Purpose – To analyze the concept of emerging infectious diseases, departing from the accepted definitions adopted by the Centers for Disease Control and Prevention (CDC, USA) and the now classical definition suggested by Grmek (1993, 1995). The emphasis of this chapter is on the roles that socio-economic and cultural changes play on the emergence of diseases.
Methodology – Bibliographical research.
Findings – Current definitions fail to address all instances of the emergence of disease. In order to illustrate the concept of emergence, we discuss two case studies. The first describes the constitution of abdominal angiostrongyliasis in Costa Rica. The second concerns an outbreak of Chagas disease that took place in 2005 in the state of Santa Catarina, Brazil.
Contribution – As a result of our analyses we propose a new classification of instances of emergence and emphasize the importance of an interdisciplinary approach for the understanding of diseases.
Sounding a public health alarm: producing West Nile virus as a newly emerging infectious disease epidemic
Purpose – The purpose of this chapter is to illustrate that when produced through relations of power, West Nile virus (WNV), as it exists on the Public Health Agency of Canada's (PHAC) website, is an effect of the kinds of knowledge, techniques of power, and disciplinary apparatuses that operate on the website and in society.
Methodology/approach – The approach used in the in-depth research project which informs this chapter is an elaboration of Michel Foucault's work on relations of power which offers an effective way of studying the PHAC's website as a collection of authoritative knowledges and as a product of a set of systems, structures, and processes which have helped to assemble and distribute knowledge about WNV.
Findings – The findings discussed in this chapter offer a critical reading of the PHAC's overall production of WNV, focusing particularly on its initial emergence starting in 2001. Cumulatively, this chapter argues that myriad relations of power have produced WNV as a bio-socio-administrative construct.
Contribution to the field – This research illustrates one way that Foucault's theories of power can be used to conduct a critical analysis of both the discursive and material dimensions of the production of contemporary public health issues. Such an approach is useful to scholars who wish to place the emergence of a disease phenomenon within political, institutional, economic, cultural, and social relations of power; thereby drawing attention to how specific spaces, places, individuals, and institutions contribute to the production of contemporary health alarms.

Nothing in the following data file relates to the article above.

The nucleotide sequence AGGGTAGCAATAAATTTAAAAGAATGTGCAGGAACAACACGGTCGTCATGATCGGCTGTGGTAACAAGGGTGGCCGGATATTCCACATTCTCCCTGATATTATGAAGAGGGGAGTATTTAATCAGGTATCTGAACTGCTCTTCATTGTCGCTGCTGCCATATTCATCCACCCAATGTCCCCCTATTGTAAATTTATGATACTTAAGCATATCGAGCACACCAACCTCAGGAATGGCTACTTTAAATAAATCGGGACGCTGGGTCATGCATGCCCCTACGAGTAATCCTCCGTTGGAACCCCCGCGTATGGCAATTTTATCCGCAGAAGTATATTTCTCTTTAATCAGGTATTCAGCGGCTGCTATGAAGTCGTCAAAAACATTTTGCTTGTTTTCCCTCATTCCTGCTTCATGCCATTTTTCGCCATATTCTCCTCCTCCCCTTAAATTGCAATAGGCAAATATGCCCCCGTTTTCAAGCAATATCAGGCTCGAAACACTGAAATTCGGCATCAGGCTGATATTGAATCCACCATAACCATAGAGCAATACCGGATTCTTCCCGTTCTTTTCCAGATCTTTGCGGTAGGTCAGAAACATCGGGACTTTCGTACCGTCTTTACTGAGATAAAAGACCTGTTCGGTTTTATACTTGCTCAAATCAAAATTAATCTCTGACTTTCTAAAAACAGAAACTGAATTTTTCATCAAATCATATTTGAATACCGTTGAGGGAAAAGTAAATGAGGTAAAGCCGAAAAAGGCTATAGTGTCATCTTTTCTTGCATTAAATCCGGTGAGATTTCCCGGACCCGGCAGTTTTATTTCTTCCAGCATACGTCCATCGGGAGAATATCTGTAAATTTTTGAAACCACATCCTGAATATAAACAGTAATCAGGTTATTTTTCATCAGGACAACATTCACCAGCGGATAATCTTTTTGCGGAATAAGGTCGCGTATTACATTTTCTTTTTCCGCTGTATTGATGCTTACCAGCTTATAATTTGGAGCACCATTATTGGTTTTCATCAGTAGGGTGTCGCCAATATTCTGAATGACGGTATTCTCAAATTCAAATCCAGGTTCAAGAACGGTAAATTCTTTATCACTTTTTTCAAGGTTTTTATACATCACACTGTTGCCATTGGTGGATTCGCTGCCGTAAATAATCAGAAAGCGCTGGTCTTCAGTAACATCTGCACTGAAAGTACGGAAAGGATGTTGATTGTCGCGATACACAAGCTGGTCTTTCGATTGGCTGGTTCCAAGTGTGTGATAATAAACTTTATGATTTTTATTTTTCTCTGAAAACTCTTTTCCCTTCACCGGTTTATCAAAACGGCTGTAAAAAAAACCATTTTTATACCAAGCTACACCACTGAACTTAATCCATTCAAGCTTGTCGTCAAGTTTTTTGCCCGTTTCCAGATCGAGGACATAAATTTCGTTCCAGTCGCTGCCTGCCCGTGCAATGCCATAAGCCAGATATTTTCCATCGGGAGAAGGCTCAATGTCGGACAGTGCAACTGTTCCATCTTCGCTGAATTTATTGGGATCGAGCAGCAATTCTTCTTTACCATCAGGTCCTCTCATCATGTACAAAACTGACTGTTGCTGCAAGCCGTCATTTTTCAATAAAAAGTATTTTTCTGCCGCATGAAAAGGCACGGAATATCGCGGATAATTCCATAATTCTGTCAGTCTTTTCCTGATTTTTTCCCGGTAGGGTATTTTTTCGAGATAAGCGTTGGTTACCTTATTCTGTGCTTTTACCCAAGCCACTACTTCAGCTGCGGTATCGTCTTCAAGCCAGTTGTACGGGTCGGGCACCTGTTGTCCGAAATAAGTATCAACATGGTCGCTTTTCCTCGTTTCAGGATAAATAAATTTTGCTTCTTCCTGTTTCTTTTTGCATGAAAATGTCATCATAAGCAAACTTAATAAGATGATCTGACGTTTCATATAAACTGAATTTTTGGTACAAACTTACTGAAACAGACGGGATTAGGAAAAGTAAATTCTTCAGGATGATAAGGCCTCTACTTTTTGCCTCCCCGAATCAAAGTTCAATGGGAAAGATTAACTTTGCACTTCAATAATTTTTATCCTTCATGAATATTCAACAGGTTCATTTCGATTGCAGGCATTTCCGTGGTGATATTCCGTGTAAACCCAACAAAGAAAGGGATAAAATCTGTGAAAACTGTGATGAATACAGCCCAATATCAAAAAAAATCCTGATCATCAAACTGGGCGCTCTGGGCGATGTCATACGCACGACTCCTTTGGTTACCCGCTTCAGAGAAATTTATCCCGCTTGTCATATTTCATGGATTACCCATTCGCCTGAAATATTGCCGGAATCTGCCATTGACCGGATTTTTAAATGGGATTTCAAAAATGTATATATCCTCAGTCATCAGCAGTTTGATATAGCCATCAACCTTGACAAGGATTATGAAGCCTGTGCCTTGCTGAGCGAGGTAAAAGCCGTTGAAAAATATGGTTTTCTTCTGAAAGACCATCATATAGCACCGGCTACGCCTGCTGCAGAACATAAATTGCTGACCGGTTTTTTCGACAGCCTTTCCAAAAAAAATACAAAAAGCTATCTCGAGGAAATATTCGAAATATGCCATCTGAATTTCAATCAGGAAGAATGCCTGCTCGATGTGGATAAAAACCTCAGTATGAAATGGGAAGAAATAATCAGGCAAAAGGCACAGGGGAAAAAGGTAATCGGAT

Emerging and concentrated HIV/AIDS epidemics and windows of opportunity: prevention and policy pitfalls
Purpose – The purpose of this chapter is to use the particulars of a single case study (Vietnam) to underscore common pitfalls that several governments have made during the emerging and concentrated stages in their policy responses to the HIV/AIDS epidemic and to underscore much needed actions in the HIV/AIDS prevention realm.
Methods – Literature syntheses, policy reports, interviews with in-country stakeholders, and a case study approach are used to explore key issues regarding common government missteps at the concentrated epidemic phase.
Findings – These include coverage of the history of social ills in the country and how these intersect with – first, myths about the spread of HIV within a given region; second, inadequate intervention with high-risk groups and lack of consideration of the ways in which high-risk groups interact with the general population (neglect of bridge populations); and third, poor emphasis on women and young women, who are disproportionately affected by key epidemic transitions, particularly the transition from emerging to the concentrated epidemic phase.
Contribution to the field – Documenting policy lessons in emerging and concentrated epidemics is urgent and can assist within and across nations to help control the spread of HIV/AIDS.
The social politics of pandemic influenzas: the question of (permeable) international, inter-species, and interpersonal boundaries
Purpose – This chapter considers the social politics of H5N1 (“avian influenza”), the 2009 H1N1 pandemic, and the response to it within the context of the history of pandemic influenzas and the continuing need for robust preventative public health systems more generally. In particular, the author considers how the borders between nations, species, and individuals are thrown into relief and called into question by influenza outbreaks and their management.
Methodology/approach – This work relies on literature review, media research, and critical and interpretative sociological methods.
Findings – While panic surrounding new and potentially highly virulent influenza strains is reasonable, such panic is not sustainable and belies the fact that every year presents the danger of a pandemic. This chapter argues that, if public health systems only respond to immediate panic and fail to consider how quickly airborne diseases can cross all sorts of borders, they do not attend to the real need for far-seeing, long-term, internationally collaborative disease prevention and disaster preparedness.
Contribution to the field – The author offers a critical and wellness- and prevention-oriented perspective on what priorities should be emphasized in the rapidly growing fields of disaster studies and disaster preparedness, which, by their nature, tend to be crisis oriented and focused on the micro-term, with planning done on a case-by-case basis. Such a narrow focus can render preventative health systems inflexible and unable to rise to the challenge of a disease that can spread easily through casual contact.